My favourite cheeky deity, tanuki – the raccoon dog, pops up yet again with his jaunty hat and angled, expressive little face.

Below colourful adverts for Sake and a brewery displays its Sugidama, a distinctive cedar ball.

Sake makers would hang up a fresh green sugidama in November or December, right after they pressed sake made from the new rice harvest.

Customers knew that a few months later, when the sugidama turned completely brown, the sake was ready to drink. It would appear that this brewery’s booze is ready to drink!

Hida folk village

Our final outing from Takayama is to the Hida folk village, a pretty, open air museum showcasing the architecture and lifestyles of the area.

It’s also an excuse (as if we need any) to dress up in some traditional costumes . .  don’t we look cute

Covering approximately 99,000 square meter site of sloped- and thatched-roof houses, this model of a folk village has over 30 buildings, recreating Hida’s historical look.


You can try your hand at some traditional crafts as well as having a go with some toys!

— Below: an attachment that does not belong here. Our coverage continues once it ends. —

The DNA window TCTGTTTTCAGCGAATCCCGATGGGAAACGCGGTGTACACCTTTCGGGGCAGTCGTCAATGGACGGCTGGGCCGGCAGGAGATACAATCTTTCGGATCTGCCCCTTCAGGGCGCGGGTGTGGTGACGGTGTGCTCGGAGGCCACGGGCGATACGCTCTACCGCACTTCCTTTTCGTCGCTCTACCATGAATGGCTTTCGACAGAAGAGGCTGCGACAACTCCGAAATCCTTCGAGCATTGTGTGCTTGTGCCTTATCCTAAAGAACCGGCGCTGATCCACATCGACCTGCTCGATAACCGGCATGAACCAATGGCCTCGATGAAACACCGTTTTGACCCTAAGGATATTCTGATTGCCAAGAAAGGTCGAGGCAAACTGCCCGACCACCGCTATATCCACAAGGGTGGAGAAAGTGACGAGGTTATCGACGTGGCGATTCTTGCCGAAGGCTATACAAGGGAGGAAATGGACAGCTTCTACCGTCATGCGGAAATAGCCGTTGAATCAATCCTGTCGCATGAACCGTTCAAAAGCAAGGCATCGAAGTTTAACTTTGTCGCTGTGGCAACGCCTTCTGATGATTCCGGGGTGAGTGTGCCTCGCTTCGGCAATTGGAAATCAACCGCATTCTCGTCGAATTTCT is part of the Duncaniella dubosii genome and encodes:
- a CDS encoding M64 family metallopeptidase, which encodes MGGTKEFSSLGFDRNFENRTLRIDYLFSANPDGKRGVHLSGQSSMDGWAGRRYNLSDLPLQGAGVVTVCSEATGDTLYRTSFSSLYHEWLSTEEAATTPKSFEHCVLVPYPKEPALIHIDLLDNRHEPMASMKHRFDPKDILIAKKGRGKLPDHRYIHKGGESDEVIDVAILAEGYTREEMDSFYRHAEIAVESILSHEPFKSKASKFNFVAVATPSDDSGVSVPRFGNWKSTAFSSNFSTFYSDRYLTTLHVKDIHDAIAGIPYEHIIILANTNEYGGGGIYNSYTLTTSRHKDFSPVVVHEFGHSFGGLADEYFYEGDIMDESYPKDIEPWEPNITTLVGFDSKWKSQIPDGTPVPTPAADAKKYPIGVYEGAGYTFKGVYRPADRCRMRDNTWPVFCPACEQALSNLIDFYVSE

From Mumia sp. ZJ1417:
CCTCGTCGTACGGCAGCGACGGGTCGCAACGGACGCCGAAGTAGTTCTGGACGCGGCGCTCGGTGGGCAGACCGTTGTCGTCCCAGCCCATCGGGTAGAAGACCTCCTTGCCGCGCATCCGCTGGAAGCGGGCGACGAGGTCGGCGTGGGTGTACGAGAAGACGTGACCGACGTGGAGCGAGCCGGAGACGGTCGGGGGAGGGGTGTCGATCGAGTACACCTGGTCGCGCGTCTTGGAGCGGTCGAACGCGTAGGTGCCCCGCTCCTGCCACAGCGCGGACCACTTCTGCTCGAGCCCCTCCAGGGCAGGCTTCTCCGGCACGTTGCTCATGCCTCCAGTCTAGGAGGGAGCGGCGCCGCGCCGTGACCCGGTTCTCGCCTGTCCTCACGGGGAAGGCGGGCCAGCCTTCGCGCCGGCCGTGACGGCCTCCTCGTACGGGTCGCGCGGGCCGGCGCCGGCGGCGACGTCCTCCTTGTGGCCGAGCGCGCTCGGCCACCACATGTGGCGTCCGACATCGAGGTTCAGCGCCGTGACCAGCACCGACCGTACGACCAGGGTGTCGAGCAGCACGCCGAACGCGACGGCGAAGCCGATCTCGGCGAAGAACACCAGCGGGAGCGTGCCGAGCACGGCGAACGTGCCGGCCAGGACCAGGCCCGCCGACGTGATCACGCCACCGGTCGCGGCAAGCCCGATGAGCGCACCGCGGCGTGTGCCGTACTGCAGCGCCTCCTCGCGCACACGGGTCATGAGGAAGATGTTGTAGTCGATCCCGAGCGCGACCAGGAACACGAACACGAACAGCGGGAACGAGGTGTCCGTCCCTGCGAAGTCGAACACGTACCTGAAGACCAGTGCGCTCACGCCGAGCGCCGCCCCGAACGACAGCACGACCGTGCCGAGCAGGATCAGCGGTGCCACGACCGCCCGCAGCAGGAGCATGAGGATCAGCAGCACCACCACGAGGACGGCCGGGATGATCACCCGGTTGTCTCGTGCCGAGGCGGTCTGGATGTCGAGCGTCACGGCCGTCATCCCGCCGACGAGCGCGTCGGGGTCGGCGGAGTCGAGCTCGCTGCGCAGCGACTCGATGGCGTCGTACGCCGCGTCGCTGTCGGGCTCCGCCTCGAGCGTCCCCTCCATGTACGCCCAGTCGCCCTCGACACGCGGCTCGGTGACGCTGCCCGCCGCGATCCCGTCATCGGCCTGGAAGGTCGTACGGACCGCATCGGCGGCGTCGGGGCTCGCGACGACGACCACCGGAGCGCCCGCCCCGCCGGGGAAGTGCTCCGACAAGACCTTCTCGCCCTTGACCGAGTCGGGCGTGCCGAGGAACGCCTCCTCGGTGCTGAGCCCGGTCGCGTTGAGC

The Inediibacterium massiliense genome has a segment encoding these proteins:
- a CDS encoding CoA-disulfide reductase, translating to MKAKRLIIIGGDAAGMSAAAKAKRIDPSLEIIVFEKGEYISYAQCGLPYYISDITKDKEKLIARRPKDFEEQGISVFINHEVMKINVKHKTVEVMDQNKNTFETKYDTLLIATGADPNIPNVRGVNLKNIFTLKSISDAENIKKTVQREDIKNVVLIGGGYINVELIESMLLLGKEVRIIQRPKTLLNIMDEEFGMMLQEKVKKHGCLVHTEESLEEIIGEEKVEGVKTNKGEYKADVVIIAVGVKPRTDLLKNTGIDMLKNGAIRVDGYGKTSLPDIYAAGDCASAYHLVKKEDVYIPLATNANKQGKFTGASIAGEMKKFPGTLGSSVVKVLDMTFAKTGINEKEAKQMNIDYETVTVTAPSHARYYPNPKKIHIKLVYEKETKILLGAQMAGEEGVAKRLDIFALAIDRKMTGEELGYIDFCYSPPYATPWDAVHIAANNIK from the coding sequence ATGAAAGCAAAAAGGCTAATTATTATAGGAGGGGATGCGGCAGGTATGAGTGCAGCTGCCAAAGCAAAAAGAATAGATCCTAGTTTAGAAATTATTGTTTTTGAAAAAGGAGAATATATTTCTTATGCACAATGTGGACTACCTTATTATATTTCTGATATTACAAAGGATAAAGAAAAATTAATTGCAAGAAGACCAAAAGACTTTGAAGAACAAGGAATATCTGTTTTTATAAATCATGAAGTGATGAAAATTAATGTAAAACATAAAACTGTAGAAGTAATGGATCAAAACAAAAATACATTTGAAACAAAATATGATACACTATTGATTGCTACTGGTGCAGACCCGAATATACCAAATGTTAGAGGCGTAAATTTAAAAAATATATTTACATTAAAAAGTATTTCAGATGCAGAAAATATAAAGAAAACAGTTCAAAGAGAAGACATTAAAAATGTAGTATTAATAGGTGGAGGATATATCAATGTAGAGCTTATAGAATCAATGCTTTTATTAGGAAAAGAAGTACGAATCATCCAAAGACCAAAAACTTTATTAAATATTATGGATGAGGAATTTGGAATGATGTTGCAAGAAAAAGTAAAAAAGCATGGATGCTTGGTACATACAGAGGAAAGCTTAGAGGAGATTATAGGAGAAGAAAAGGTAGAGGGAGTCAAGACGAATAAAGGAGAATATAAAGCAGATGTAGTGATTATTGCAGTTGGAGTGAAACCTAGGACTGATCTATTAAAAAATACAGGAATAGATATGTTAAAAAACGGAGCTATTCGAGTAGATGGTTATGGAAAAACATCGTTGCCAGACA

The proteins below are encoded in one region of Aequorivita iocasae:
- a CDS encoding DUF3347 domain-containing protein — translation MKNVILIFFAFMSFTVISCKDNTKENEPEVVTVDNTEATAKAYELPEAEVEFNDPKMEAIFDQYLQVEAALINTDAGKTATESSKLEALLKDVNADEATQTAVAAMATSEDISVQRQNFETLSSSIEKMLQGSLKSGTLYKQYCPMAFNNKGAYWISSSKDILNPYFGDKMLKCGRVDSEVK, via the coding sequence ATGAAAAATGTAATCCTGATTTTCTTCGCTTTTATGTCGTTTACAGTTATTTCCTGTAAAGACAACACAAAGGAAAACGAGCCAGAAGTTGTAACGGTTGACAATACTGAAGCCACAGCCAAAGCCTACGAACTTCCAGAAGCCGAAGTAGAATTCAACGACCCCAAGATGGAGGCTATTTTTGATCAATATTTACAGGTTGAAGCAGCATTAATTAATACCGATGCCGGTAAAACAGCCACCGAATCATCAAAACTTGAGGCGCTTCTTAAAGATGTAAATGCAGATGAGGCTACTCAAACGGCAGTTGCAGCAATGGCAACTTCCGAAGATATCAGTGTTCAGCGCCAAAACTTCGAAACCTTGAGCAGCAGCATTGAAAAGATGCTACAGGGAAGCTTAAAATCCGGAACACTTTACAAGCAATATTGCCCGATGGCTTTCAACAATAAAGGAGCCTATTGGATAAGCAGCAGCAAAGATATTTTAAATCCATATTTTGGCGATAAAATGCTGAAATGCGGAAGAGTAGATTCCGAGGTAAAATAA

The man gets to grips with stilts, amusing as his tiny legs are almost the same width . . .

In each building, everyday articles that recall the life and culture of mountain farming villages are displayed.

Many of the buildings were brought from their original sites to preserve them and the structures range from 100 to 500 years in age.

Some of the homes are used to host different activities or experiences, such as crafts or seasonal events.

Rather belated I spot the (still cute) warning signs about snakes . .  after traipsing through all the long grass!!

The folk museum is worth a visit to see the variety of architectural styles of the region.

Tiny Takayama treats

I can’t seem to drag myself away from reminiscing about Takayama. This tiny town really captured our hearts!

So this post is just a random collection of things that caught my eye around the town.